We have looked at several essentials of a good instructor in part 1 and 2 of this mini-series; in this wrap-up we examine the rest of our list of instructional qualities as well as the challenges of a great teacher.
I believe that an instructor must always have a “mission based sense of achievement”. The goal is to change the lives of our students perhaps in only a small way, perhaps in large ways. It might be as simple a mission as changing how a QuickBooks user posts transactions, or it might be as profound as migrating a client from desktop to the cloud (a whole new way of thinking). Quality instructors have a clear understanding of what their students’ objectives and goals are, and thus what they as the instructor must accomplish in order to insure the student reaches those goals. At the core of teaching are accomplished students whose ‘mission is complete with goals achieved’, that is the art of instruction which professional educators strive for every day, hour and moment of instruction.
In my first article I discussed ‘knowledge of the subject matter’, but there is an essential component of that knowledge and that is ‘contextual application’. Every subject no matter how general or specific, no matter how technical or generic, have a context. It is the relationship between the theory and the practical, between the technique and the implementation. The context is what ‘ties it together’ from classroom to real-life for your students. One famous saying teaches, “Context is everything…we must ground our work in a rich understanding of the context of use, or else we run the risk of creating well meaning rubbish.”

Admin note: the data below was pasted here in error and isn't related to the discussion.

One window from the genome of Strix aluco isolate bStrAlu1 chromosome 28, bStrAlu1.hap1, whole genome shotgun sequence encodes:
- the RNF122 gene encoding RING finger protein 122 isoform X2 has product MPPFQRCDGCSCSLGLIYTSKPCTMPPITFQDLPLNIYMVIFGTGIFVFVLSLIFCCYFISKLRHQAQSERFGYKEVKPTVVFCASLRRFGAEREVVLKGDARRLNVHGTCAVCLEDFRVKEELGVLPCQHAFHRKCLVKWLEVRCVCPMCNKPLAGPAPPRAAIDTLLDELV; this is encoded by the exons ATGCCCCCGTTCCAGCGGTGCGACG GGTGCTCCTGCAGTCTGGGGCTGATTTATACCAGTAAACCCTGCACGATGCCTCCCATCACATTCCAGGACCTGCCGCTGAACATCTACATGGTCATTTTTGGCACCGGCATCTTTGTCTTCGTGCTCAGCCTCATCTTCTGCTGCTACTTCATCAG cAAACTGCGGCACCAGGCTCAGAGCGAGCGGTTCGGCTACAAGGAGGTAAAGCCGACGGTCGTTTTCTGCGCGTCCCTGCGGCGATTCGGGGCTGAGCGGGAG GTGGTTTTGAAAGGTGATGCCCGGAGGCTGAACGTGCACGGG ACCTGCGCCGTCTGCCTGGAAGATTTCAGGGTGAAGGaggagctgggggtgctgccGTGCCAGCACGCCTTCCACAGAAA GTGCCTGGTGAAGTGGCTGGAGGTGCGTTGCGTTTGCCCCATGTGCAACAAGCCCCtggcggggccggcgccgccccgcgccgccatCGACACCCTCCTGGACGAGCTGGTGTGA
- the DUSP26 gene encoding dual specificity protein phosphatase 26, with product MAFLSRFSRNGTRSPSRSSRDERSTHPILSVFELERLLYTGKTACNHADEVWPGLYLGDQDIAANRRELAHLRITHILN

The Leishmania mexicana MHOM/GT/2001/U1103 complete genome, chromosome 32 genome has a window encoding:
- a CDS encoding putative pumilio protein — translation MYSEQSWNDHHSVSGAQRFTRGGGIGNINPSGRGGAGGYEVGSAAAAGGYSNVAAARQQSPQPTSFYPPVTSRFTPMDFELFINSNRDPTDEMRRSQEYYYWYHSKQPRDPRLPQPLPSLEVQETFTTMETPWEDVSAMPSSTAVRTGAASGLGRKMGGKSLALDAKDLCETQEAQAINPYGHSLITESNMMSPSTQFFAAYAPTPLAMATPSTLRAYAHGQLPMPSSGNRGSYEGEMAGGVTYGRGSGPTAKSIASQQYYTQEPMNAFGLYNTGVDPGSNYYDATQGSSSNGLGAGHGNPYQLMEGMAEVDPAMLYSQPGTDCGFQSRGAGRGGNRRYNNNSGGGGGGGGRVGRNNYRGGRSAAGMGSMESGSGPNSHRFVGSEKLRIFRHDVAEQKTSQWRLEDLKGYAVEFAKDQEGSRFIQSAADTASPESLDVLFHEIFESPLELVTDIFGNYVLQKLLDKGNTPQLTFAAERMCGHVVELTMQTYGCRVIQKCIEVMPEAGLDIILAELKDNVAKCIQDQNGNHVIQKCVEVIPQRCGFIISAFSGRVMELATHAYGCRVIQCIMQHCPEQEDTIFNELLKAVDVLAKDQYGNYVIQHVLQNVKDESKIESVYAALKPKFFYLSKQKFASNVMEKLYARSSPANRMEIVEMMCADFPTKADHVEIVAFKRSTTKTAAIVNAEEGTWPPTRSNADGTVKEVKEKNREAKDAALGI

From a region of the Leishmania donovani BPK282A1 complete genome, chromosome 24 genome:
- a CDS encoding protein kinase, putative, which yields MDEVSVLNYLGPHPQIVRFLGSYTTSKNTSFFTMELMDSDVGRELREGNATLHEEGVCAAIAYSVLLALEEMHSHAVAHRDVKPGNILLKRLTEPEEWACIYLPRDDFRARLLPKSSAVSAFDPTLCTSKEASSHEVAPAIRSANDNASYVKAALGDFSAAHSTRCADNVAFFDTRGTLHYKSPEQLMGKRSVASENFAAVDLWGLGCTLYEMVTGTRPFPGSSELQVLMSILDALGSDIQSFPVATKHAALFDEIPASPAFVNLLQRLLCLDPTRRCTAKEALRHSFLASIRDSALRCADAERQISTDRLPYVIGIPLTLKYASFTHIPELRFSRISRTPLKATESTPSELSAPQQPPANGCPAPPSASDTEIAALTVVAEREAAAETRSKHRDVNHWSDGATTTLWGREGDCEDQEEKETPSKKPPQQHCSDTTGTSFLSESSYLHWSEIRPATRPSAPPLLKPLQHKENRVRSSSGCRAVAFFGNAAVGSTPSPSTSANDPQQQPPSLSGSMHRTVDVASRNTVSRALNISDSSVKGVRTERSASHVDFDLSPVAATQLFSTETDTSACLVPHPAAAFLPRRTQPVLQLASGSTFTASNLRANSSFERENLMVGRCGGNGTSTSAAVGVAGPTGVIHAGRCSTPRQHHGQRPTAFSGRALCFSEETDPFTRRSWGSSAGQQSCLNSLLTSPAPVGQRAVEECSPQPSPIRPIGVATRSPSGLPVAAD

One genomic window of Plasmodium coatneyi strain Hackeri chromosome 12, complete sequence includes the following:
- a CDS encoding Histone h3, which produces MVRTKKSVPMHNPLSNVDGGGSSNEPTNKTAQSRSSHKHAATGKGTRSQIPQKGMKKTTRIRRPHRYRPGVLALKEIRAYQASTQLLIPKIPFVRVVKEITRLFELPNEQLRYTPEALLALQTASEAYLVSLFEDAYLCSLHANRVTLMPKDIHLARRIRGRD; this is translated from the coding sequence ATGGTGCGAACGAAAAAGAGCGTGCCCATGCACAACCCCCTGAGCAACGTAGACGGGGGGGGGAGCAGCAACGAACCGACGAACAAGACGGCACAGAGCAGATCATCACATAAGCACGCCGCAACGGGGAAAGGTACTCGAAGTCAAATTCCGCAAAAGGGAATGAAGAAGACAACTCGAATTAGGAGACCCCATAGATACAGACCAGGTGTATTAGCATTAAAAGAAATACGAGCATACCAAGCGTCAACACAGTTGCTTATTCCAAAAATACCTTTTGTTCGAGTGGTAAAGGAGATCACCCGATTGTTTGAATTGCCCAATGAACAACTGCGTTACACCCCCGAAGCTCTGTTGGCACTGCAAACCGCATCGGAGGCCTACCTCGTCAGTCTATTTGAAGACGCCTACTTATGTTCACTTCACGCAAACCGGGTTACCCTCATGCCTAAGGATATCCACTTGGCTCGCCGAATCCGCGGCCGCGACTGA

Teaching debits and credits is one of the most awkward fundamentals in all of accounting, and many accounting students fail because the instructor fails in this essential quality of being able to teach their students the ‘contextual application’ of the principles. While modern accounting software has gone a long way in posting the debits and credits for us, it is still fundamental that everyone performing accounting-type tasks have the essentials, yet we tend to focus on the keystrokes and the interpretation as opposed to the basics that make it all work. ProAdvisors as Instructors must do a better job in applying the context of accounting to the software they are instructing when it comes to teaching your clients the fundamentals.